Algebra is one of the most complex subjects of study. It is also the basis for many more difficult levels of study, like engineering, physics, business and even culinary arts. As a math tutor of mainly Algebra students, I have learned that most students have not mastered specific basics of Pre-Algebra and therefore are left stuck on more complex Algebra problems. Always remember that math builds on itself, so what you learn in the past will be used for learning something on the next level.
If you are trying to pass Algebra, here are a few Pre-Algebra concepts you need to master.
#1: Prime Factorization
At the very base, there are two types of numbers: primes and composites. Primes are numbers that can only be divided by 1 and itself (ie. 2, 5, 11, 19, etc). But composites are numbers that can be divided by 1, itself and several other numbers (ie. 4, 6, 25, 32, etc.)
What is Prime Factorization? This is a process that divides a number all the way down to it’s prime numbers. We need to know the difference between prime and composite so that we can know if we are done dividing to all the primes.
You may have seen some people use “factor trees” to model Prime Factorization, which is a super helpful visual. It’s important to master this concept to prepare yourself for finding Greatest Common Factors and simplifying radicals. Interestingly enough, both of those made it to this list as well.
#2 and 3: Finding the LCM and GCF
The LCMs (Least Common Multiples) and GCFs (Greatest Common Factors) aren't hard to find at all. We learn in elementary school that multiples are just bigger expansions of a number using multiplication, and that factors are the smaller numbers that a number breaks down to using division. With LCMs we just need to find the least of them that two numbers have in common, and with GCFs we just need to find the greatest of them that two numbers have in common. That's all.
#4: Operations with Integers
There's a difference between whole numbers and integers. Whole numbers start at zero (0) and go to positive infinity (ie. 0, 1, 2, 3, ....). Integers include whole numbers and their opposites, or their negatives. Take a look at the number line below. These are all integers. The arrows represent that the numbers go from negative infinity to positive infinity.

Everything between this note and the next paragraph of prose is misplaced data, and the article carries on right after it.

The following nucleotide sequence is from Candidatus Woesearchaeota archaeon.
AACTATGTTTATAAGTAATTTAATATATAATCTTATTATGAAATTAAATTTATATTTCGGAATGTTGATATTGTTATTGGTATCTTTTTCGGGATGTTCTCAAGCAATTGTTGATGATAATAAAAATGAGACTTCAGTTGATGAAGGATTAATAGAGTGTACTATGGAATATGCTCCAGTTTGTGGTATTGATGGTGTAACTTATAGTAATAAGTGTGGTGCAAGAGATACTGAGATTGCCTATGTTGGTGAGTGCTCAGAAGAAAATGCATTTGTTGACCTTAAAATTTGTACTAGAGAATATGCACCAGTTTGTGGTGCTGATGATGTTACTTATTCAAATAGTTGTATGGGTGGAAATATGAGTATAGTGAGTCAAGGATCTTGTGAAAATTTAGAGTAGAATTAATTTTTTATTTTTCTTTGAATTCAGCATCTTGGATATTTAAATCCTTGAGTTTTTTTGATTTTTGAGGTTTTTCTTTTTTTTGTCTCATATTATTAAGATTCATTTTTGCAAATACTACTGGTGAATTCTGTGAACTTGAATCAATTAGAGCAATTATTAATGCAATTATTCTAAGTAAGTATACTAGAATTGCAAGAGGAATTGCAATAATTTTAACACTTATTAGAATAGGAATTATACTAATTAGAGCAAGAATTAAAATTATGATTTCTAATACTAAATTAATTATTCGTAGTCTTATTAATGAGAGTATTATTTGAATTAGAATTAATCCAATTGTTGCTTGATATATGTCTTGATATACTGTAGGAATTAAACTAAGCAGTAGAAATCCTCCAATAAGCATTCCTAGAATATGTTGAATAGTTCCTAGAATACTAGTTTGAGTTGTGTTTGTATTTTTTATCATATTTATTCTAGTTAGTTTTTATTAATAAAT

Integers are the numbers we see the most when performing arithmetic and Algebra. Most of us hope that we'll get positive integers in our math problems and as our answers. Sometimes when we get negatives (like -6) we think the answer is wrong. This is not always true. If you've applied the correct properties and rules and got a negative, then the answer is correct.
As far as integers go, you need to know how to add, subtract, multiply and divide them. Seems simple right? Well as a math tutor I can tell you these simple tasks are what get people all twisted up in the middle of a problem. So practice applying operations to integers on a regular basis to eliminate this barrier of solving Algebra problems.
#5: Working with Fractions
Some of my students are so afraid of fractions that I have to assure them that they actually don't bite lol. I have to take them back to the sectioned pizza pie example to calm them down. Breathe.... Breathe....
Listen, you CAN'T avoid fractions. They will pop up out of nowhere and demand that you simplify, convert and apply operations to them. They want you to do weird things to them, like add the top (numerator) but not the bottom (denominator), and divide using KCF..... huh??
Fractions are tricky and we must prepare ourselves to deal with them or else they'll deal with us.
#6 and 7: Exponents and Radicals (Square, Cubed or nth Roots)
A lot of students don't know that exponents and radicals are actually opposite operations, just like addition and subtraction. Opposite operations mean that one reverses, or "undoes", the other's work. Realizing this creates a huge "Aha!" moment for most Algebra students.
A few other facts:
Try to remember that a number (base) raised to a power (exponent) DOES NOT mean for you to multiply those two numbers. It means that the base is being multiplied by itself for the amount of times indicated by the exponent.
Ex. 4^3 = 4 x 4 x 4
When you take the square root (or third, or nth root) of a perfect square, the radical sign disappears...poof! The radical is an operation.
sqrt(9) = 3, and that's it
To simplify radicals, you must know how to find factors of numbers (refer to #1 in this list). Remember, math builds on itself!
#8: The Order of Operations
Some use PEMDAS. Some use BODMAS. With whichever acronym for the Order of Operations you use simplify an expression, you must understand it and follow it.
A few things that students don't know are:
When addition and subtraction are the last operations left in an expression, you ignore the fact that addition comes first in the Order of Operations and just perform the operations from left to right. The same goes for multiplication and division.
When you see a radical (square root) in the expression, this is performed at the same time an exponent would be performed in the Order of Operations.
PEMDAS: Parentheses, Exponents (and Square Roots/Radicals), Multiplication, Division, Addition, Subtraction
It's catchphrase: Please Excuse My Dear Aunt Sally.
BODMAS: Brackets, Orders (or pOwers), Division, Multiplication, Addition, Subtraction
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